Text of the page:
On May 27 of this year, in a nursing home in Connecticut’s Northwest Corner, Anne Sheafe Miller died at the age of 90. She owed the last 57 years of her life to a coincidence that placed her, in 1942, in a hospital room down the hall from John F. Fulton, M.D.
Medicine had failed Miller. During four weeks of treatment her temperature soared above 106 degrees, and no medications, not even sulfa drugs, had broken the fever. She was dying of streptococcal septicemia, a common infection resulting from miscarriage.
Her physician, John Bumstead, M.D., also was treating Fulton, who occupied a bed in a nearby room, for an infection. What followed would make medical history and usher in the modern use of antibiotics.
Fulton was already a clinician and researcher of renown who had done extensive research into the relationship between the brain and disease. During the war, however, Fulton had abandoned his specialty to study the effects of altitude on pilots. He also put his reputation and contacts to work to help a friend from his days at Oxford, where he had studied in the 1920s. His friend was Howard Florey, an Australian researcher who expanded on Alexander Fleming’s 1928 discovery of penicillin by isolating its active ingredient and demonstrating its therapeutic properties.
When German planes bombarded London in World War II, Florey sent his children to New Haven to live with the Fultons. Florey followed two years later and Fulton helped him secure support for the production of penicillin, impossible in wartime England.
Anne Miller’s physician, Bumstead, went to Fulton with a plea. Aware of Fulton’s friendship with Florey, Bumstead asked Fulton if he could obtain a sample of penicillin. “Fulton got on the telephone on Thursday,” recalled Lycurgus M. Davey, M.D. ’43, HS ’52, “and by Saturday they had a small quantity of penicillin to give to Mrs. Miller.” It took several phone calls to track down officers of Merck and Co., which had produced a small amount of the antibiotic. A sample was flown to New Haven from Washington and delivered to the hospital by a state trooper.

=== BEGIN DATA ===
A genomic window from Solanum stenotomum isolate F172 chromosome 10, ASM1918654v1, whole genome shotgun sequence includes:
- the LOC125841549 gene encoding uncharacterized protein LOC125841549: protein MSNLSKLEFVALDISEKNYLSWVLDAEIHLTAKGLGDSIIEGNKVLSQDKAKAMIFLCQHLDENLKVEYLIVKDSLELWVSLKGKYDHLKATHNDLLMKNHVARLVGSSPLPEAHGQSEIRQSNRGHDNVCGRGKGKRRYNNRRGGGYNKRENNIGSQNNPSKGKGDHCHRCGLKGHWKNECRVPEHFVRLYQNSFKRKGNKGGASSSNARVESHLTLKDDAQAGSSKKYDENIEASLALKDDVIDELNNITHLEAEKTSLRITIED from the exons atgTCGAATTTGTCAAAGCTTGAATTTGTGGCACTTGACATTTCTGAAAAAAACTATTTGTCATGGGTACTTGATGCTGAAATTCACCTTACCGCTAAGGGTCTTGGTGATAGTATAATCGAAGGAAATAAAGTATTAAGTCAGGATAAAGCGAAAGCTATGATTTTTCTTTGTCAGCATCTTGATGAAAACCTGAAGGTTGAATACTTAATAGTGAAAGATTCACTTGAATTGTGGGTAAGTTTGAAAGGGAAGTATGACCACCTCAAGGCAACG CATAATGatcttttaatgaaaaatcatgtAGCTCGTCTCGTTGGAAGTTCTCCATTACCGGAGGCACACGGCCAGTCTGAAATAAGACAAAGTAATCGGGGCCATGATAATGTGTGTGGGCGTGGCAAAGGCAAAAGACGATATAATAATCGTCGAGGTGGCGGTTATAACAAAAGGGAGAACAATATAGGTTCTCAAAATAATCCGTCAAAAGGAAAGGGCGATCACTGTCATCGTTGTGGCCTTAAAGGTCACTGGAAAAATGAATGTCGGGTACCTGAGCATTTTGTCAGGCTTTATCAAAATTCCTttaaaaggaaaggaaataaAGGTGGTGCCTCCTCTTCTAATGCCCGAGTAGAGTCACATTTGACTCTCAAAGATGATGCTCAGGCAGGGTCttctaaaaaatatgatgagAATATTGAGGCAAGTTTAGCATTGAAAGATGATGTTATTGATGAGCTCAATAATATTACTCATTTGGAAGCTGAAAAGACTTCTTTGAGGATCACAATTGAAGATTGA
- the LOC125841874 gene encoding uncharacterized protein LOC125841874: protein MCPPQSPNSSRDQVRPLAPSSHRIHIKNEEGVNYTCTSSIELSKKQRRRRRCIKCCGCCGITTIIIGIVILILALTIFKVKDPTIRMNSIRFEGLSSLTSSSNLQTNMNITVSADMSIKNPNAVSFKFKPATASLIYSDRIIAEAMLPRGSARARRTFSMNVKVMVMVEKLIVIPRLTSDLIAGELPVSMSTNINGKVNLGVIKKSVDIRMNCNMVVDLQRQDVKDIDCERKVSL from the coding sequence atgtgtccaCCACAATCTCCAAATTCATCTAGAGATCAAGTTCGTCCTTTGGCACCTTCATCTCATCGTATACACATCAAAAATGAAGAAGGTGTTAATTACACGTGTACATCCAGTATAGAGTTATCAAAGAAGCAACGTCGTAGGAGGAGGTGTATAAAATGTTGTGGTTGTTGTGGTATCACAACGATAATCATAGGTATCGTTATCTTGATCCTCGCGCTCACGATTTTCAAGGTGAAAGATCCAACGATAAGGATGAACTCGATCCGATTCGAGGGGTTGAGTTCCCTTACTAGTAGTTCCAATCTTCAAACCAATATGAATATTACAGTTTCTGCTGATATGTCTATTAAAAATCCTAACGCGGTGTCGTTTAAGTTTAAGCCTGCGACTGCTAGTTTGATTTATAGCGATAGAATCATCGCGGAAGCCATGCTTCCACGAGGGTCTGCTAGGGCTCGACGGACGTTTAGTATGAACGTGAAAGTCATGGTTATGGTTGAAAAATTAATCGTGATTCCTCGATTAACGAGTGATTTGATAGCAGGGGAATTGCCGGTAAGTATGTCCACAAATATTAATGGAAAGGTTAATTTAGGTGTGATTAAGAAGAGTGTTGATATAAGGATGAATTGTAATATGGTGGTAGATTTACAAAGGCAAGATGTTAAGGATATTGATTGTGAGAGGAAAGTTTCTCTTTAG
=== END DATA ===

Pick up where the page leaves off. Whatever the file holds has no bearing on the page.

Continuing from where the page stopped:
The quantity was 5.5 grams. “At that time they did not know how much to give or how to give it because they were in the very early stages,” recalled Rocko Fasanella, M.D. ’43, HS ’50, then a medical student. At the time, it had saved four of six patients who had taken it in England, but it had never been tried in the United States.
Miller began receiving her first dose via intravenous drip at 3:30 p.m. on a Saturday. The next morning her temperature, which had hovered between 103 and 106.5 degrees, dropped to normal for the first time in four weeks. By Monday her appetite had returned and she had eaten four full meals. Her bacteria count dropped.
As a student volunteer, it fell to Fasanella to administer the medicine at midnight and 4 a.m. When he picked up the patient’s chart, now on display at the Smithsonian Institution, he realized she was the wife of Yale athletic director Ogden Miller, who years earlier, as a recruiter, had encouraged him to attend Yale College. Fasanella injected the yellowish liquid into the IV tube twice that night while Miller slept. “I would slip in quietly and give it and make off again,” said Fasanella, who would later became chief of the ophthalmology section in the Department of Surgery and established Yale’s first residency program in ophthalmology.
Herbert Tabor, M.D., HS ’43, the intern with primary responsibility for injecting the drug, had another task. He saved Miller’s urine and sent it back to Merck, where up to 70 percent of the scarce and costly drug could be recovered and reused.
In his diary, Fulton noted the results. “The case of Mrs. Ogden Miller, who for four weeks had been going downhill with what appeared, on the basis of all previous experience, to be a fatal hemolytic streptococcus septicemia. She had had a temperature ranging from 103 to 106.5 degrees steadily for four weeks despite liberal administration of the sulfa drugs. It is still too soon to say she is cured, but the response has been most dramatic.” Miller went on to live a full and productive life.
Although clinical trials were under way, Tabor, who went on to a career at the National Institutes of Health, believes Miller’s recovery convinced the pharmaceutical industry that the antibiotic was viable and worthy of mass production. “That was really the importance of this case,” said Tabor. “It showed people that they could go ahead.”